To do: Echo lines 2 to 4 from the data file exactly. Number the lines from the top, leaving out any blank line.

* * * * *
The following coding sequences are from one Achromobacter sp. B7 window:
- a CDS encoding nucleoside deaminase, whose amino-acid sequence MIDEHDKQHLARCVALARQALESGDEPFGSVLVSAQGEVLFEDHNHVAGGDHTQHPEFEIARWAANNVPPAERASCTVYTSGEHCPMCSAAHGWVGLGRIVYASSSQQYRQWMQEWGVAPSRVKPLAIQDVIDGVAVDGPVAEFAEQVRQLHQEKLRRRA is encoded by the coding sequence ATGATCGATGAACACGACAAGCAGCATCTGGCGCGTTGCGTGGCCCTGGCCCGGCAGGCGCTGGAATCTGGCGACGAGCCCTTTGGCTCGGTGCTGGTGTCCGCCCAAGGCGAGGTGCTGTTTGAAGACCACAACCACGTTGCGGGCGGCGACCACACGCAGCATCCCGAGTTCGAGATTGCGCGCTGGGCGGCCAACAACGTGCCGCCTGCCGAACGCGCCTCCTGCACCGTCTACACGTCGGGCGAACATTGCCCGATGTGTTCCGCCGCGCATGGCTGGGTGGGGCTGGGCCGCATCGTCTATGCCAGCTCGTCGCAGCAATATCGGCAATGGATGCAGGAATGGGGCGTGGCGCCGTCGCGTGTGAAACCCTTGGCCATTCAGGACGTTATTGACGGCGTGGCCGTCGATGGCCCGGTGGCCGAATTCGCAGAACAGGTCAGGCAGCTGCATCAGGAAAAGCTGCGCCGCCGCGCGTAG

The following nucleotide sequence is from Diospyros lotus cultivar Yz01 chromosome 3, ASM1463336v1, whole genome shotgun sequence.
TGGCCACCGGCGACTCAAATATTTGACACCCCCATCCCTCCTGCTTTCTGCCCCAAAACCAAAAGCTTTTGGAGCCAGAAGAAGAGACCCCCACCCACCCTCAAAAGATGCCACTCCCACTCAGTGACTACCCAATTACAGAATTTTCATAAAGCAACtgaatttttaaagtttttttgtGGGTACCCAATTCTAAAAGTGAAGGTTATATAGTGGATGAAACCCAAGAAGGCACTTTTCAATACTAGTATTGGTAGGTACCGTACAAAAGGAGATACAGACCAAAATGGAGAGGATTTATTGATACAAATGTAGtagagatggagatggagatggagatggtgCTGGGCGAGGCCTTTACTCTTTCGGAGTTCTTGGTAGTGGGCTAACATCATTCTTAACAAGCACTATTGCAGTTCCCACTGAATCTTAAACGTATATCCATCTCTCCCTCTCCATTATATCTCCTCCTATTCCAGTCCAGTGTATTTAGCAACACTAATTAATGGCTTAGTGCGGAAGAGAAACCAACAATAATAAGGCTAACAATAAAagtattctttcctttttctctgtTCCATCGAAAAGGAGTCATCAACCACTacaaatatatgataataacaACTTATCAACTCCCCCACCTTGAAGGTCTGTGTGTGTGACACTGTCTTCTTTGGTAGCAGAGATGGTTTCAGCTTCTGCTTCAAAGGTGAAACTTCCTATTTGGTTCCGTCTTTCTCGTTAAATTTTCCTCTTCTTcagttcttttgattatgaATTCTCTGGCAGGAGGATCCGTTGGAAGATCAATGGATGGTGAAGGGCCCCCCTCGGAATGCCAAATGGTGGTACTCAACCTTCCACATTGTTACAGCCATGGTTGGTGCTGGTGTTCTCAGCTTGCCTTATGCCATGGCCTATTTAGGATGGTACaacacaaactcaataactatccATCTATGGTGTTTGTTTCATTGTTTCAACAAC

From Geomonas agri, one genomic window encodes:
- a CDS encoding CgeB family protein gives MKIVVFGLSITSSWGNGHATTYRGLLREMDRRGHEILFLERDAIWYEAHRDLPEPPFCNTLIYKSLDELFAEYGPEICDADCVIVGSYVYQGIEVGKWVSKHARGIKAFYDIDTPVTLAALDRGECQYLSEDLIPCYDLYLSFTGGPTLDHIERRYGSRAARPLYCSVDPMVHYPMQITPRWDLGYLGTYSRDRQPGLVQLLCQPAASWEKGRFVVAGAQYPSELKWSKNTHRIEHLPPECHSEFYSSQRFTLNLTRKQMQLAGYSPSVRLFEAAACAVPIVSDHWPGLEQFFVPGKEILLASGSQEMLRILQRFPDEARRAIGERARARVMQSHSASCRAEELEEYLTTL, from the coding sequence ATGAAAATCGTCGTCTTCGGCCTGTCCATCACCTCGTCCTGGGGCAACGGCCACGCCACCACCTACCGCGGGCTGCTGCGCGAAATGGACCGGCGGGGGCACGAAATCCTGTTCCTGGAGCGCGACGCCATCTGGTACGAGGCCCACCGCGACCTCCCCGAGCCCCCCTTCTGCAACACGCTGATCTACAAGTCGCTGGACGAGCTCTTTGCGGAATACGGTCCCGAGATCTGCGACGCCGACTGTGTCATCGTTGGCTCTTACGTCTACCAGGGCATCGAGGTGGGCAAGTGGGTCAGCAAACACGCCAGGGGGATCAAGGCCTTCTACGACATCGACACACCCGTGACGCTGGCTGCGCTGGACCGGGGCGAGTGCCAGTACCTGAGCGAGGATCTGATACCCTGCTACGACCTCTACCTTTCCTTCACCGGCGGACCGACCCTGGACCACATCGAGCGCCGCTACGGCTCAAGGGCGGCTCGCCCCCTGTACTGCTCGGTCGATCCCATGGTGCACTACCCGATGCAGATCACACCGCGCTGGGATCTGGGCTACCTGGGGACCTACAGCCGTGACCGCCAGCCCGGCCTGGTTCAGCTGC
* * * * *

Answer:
- a CDS encoding nucleoside deaminase, whose amino-acid sequence MIDEHDKQHLARCVALARQALESGDEPFGSVLVSAQGEVLFEDHNHVAGGDHTQHPEFEIARWAANNVPPAERASCTVYTSGEHCPMCSAAHGWVGLGRIVYASSSQQYRQWMQEWGVAPSRVKPLAIQDVIDGVAVDGPVAEFAEQVRQLHQEKLRRRA is encoded by the coding sequence ATGATCGATGAACACGACAAGCAGCATCTGGCGCGTTGCGTGGCCCTGGCCCGGCAGGCGCTGGAATCTGGCGACGAGCCCTTTGGCTCGGTGCTGGTGTCCGCCCAAGGCGAGGTGCTGTTTGAAGACCACAACCACGTTGCGGGCGGCGACCACACGCAGCATCCCGAGTTCGAGATTGCGCGCTGGGCGGCCAACAACGTGCCGCCTGCCGAACGCGCCTCCTGCACCGTCTACACGTCGGGCGAACATTGCCCGATGTGTTCCGCCGCGCATGGCTGGGTGGGGCTGGGCCGCATCGTCTATGCCAGCTCGTCGCAGCAATATCGGCAATGGATGCAGGAATGGGGCGTGGCGCCGTCGCGTGTGAAACCCTTGGCCATTCAGGACGTTATTGACGGCGTGGCCGTCGATGGCCCGGTGGCCGAATTCGCAGAACAGGTCAGGCAGCTGCATCAGGAAAAGCTGCGCCGCCGCGCGTAG

The following nucleotide sequence is from Diospyros lotus cultivar Yz01 chromosome 3, ASM1463336v1, whole genome shotgun sequence.
TGGCCACCGGCGACTCAAATATTTGACACCCCCATCCCTCCTGCTTTCTGCCCCAAAACCAAAAGCTTTTGGAGCCAGAAGAAGAGACCCCCACCCACCCTCAAAAGATGCCACTCCCACTCAGTGACTACCCAATTACAGAATTTTCATAAAGCAACtgaatttttaaagtttttttgtGGGTACCCAATTCTAAAAGTGAAGGTTATATAGTGGATGAAACCCAAGAAGGCACTTTTCAATACTAGTATTGGTAGGTACCGTACAAAAGGAGATACAGACCAAAATGGAGAGGATTTATTGATACAAATGTAGtagagatggagatggagatggagatggtgCTGGGCGAGGCCTTTACTCTTTCGGAGTTCTTGGTAGTGGGCTAACATCATTCTTAACAAGCACTATTGCAGTTCCCACTGAATCTTAAACGTATATCCATCTCTCCCTCTCCATTATATCTCCTCCTATTCCAGTCCAGTGTATTTAGCAACACTAATTAATGGCTTAGTGCGGAAGAGAAACCAACAATAATAAGGCTAACAATAAAagtattctttcctttttctctgtTCCATCGAAAAGGAGTCATCAACCACTacaaatatatgataataacaACTTATCAACTCCCCCACCTTGAAGGTCTGTGTGTGTGACACTGTCTTCTTTGGTAGCAGAGATGGTTTCAGCTTCTGCTTCAAAGGTGAAACTTCCTATTTGGTTCCGTCTTTCTCGTTAAATTTTCCTCTTCTTcagttcttttgattatgaATTCTCTGGCAGGAGGATCCGTTGGAAGATCAATGGATGGTGAAGGGCCCCCCTCGGAATGCCAAATGGTGGTACTCAACCTTCCACATTGTTACAGCCATGGTTGGTGCTGGTGTTCTCAGCTTGCCTTATGCCATGGCCTATTTAGGATGGTACaacacaaactcaataactatccATCTATGGTGTTTGTTTCATTGTTTCAACAAC